What was the state of my mind at this time? A sorry state, that’s what. Anxiety had always been a problem. Now it was off the charts. Worry, anxiety, fear, more worry. You could say my mind was taken over. Completely. What happens when that happens? I will tell you, dear reader.
HELLO. THE UNIVERSE IS CALLING
Because I was lost in my head with what I needed to do and how fast I needed to do it, I was whizzing around at a frantic pace. Because I was not in the present moment, always worried about what I needed to do next when I got done with this, I was not paying attention.
On my way to pick up meds for my sick cat, I rolled right through a stop light that wasn’t lit for me. It was slow motion; I almost came to a stop before hitting the truck turning in front of me. Fortunately, no one was hurt. My Jeep, apparently not so tough after all, was totaled. I was so lost in my head, I wasn’t even aware I was driving.
Should have woken me, right? It only made me more frantic and anxious.
I was trying to prepare for exhibitions in art shows. Bill and I had done them for years. It’s rewarding and can be lucrative, but it’s also very, very hard. And there had been two of us. Now, there’s just me. And I’m older.
Still, I was sure I could do it. I was struggling to create the art, gather display components, setting up the shows, and manning them. Because I was overwhelmed and tired, I started stumbling and falling. I was, again, not paying attention to the present moment, thinking about the next thing to do, and going on well past fatigue. I banged my knees and other parts painfully, fortunately not doing significant damage. But each fall seemed to get worse.
You can see it coming now, can’t you?
The latest blow, the tragic loss of Manette during this time, was profoundly saddening. She was always a pillar of strength and had been there for me when I lost Bill, her father. My physical and psychological toughness was further depleted.
Struggling to get inventory made for the area’s spring shows, I was loading up the cargo trailer with completed products for the show that weekend. It was late. I was dead tired. I was pushing myself to get my stuff loaded so that tomorrow I could just pull out, set up the show, then get home to make a little bit more inventory, etc., etc., etc.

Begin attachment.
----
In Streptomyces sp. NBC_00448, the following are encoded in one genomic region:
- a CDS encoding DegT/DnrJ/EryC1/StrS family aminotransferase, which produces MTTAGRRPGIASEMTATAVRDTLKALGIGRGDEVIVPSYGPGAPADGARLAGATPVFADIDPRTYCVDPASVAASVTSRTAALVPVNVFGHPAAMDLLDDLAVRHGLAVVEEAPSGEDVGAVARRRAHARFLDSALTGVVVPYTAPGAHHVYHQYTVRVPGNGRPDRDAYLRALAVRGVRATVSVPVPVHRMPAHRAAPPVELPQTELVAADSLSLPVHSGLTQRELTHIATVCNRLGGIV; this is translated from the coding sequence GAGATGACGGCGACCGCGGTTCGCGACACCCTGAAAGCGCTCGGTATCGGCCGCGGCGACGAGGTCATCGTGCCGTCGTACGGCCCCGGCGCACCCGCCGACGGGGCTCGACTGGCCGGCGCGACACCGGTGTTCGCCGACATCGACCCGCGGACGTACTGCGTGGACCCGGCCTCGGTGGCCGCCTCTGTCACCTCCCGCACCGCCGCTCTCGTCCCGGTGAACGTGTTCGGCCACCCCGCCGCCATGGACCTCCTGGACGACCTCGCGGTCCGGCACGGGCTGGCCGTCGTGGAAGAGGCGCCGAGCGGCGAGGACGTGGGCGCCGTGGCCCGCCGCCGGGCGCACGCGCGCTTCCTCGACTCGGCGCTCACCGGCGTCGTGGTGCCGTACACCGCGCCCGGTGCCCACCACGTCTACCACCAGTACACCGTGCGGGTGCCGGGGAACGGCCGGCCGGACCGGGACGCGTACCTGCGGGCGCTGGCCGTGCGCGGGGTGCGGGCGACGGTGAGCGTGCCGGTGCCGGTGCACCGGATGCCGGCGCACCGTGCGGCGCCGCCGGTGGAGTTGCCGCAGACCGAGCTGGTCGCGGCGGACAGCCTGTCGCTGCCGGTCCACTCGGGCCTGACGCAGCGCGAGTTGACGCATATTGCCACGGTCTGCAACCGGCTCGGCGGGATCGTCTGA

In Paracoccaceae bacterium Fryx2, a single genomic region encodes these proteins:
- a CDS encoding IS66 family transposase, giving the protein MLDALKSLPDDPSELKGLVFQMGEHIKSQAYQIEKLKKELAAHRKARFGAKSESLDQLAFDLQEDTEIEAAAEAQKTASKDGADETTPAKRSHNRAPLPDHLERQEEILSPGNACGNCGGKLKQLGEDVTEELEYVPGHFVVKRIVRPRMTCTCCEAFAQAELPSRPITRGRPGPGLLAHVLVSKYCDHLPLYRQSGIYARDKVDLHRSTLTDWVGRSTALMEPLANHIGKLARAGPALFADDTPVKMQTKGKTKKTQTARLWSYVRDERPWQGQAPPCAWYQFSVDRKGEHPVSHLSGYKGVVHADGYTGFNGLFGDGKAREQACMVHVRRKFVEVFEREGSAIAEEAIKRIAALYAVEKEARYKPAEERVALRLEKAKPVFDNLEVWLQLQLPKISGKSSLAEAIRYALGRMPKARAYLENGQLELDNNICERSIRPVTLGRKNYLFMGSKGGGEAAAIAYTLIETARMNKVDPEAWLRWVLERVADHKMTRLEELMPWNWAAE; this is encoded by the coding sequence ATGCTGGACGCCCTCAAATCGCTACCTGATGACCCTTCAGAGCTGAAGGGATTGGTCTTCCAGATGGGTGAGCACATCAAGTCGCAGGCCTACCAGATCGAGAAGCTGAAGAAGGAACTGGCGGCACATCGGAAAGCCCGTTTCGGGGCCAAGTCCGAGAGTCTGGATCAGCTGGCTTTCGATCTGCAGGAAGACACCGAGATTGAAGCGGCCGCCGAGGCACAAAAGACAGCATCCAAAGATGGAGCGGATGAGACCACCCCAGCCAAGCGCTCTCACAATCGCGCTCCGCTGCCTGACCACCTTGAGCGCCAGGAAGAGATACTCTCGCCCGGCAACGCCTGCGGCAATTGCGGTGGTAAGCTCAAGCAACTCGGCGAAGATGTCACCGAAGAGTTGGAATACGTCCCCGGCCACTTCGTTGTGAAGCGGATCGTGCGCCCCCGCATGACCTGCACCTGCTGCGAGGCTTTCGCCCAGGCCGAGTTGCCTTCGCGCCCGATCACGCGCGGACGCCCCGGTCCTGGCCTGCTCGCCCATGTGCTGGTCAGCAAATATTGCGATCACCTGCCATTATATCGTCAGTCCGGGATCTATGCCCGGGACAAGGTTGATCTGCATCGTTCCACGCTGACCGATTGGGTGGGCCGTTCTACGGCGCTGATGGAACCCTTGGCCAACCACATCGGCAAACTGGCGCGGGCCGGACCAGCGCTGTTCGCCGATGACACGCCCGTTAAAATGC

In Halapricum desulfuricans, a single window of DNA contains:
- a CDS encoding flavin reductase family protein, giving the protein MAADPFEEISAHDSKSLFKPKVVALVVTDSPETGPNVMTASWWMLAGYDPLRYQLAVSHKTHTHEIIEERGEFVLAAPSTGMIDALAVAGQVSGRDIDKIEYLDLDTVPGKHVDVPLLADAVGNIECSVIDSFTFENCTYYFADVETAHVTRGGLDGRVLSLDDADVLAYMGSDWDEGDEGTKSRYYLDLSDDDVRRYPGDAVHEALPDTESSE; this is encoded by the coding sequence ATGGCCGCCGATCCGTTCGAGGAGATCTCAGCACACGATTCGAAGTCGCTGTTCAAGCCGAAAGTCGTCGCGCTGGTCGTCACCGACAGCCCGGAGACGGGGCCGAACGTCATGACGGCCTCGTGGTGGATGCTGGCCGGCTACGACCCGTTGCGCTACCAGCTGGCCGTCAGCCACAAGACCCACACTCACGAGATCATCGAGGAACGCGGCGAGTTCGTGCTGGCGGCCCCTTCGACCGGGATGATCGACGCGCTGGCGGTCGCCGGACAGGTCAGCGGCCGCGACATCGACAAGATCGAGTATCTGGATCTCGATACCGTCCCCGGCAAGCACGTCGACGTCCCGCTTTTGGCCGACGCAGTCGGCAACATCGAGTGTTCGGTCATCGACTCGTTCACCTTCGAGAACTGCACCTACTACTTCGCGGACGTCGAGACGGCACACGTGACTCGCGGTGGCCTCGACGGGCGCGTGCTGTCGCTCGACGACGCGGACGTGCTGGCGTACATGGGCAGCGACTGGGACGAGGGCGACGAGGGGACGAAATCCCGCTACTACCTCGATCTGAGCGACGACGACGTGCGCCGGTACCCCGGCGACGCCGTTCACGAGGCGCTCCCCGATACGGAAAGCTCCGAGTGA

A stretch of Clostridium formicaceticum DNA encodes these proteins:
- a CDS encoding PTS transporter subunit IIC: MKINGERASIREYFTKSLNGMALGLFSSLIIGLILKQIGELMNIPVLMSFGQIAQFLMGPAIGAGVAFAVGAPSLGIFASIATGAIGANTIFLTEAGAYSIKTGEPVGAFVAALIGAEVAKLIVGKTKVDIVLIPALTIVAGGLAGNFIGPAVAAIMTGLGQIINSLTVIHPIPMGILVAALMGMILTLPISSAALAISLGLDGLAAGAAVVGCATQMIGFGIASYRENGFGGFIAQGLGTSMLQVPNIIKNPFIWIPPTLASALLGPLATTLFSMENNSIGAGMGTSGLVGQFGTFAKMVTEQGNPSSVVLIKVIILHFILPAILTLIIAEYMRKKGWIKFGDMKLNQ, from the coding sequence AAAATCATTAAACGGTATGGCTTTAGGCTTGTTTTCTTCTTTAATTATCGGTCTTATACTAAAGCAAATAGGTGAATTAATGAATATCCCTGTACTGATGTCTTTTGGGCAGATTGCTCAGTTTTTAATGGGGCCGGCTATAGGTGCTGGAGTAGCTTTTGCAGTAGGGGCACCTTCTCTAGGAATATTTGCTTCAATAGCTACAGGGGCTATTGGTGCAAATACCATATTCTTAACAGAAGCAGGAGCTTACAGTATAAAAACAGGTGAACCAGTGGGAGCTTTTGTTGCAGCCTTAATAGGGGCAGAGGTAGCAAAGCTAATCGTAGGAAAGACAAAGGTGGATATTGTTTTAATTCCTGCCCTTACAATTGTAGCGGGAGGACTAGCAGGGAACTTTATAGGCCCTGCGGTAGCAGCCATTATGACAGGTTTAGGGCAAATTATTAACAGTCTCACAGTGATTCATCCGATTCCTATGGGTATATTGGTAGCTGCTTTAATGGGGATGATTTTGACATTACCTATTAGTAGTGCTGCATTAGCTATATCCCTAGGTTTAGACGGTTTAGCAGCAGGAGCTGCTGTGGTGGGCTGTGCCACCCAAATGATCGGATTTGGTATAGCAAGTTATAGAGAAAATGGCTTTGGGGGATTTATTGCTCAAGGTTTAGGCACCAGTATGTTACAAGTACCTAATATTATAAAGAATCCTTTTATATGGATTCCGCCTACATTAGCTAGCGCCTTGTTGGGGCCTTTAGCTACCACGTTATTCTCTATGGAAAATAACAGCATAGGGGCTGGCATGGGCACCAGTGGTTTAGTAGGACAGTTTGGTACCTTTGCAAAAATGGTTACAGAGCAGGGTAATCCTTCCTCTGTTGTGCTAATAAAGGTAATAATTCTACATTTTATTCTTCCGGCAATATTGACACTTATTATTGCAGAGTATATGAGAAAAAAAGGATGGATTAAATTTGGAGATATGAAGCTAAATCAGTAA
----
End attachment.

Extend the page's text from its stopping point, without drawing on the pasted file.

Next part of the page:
While carrying a box down the steps, I lost my balance, stumbled, or something and fell from the top step, onto the concrete below. I could hear the bones cracking, then cracking some more as I bounced this way and that. My final flop brought my left foot into view as it swung overhead, bent to an unnatural angle, dangling loosely as if it was flying off the end of my leg. The bone sticking through the skin was obvious, though the pain didn’t hit immediately. Just a sickening feeling as I realized what I had done to myself. Then I started screaming.
The Universe had not completely forsaken me. My angelic friends next door heard my screams and came running to my rescue. They held my hand and kept me from going into shock until EMS came. I was now entering the most physically challenging episode of my life. Ever.
A NEW REALITY
Long story short, I had suffered a trimalleolar open break. Meaning, both sides of the ankle, and the small bone in the back were broken, with the inside ankle bone breaking the skin. The good news was it was pristine inside, no shards or loose bits, and no infection. After two surgeries, my ankle was all screwed and bolted back together. I thought maybe not so bad. Eight weeks I’ll be getting out of the cast and back in business.
You see, the worst problem with broken ankles is you can’t put weight on them. And since mine was broken every which way the all around, I wouldn’t be able to put weight on it for three months, which would be followed by months of painful therapy. My hurry-up life had been interrupted.
THE WAY OUT
Now, I’m not going to dwell on the struggle part of “my story”. Suffice it to say, the challenges of day-to-day life were enormous. But, with the help of my friends and emotional support from my stepdaughter, I made it through alive. Because I was forced into immobility and non-doing, I had a lot of time to think and study.
That’s the point of these posts. Through this awful experience, I reached a better place in my life. This journal is how I survived the ass-kicking and got my life onto a better track. Are you interested?
To be continued……. Journal Entry 2.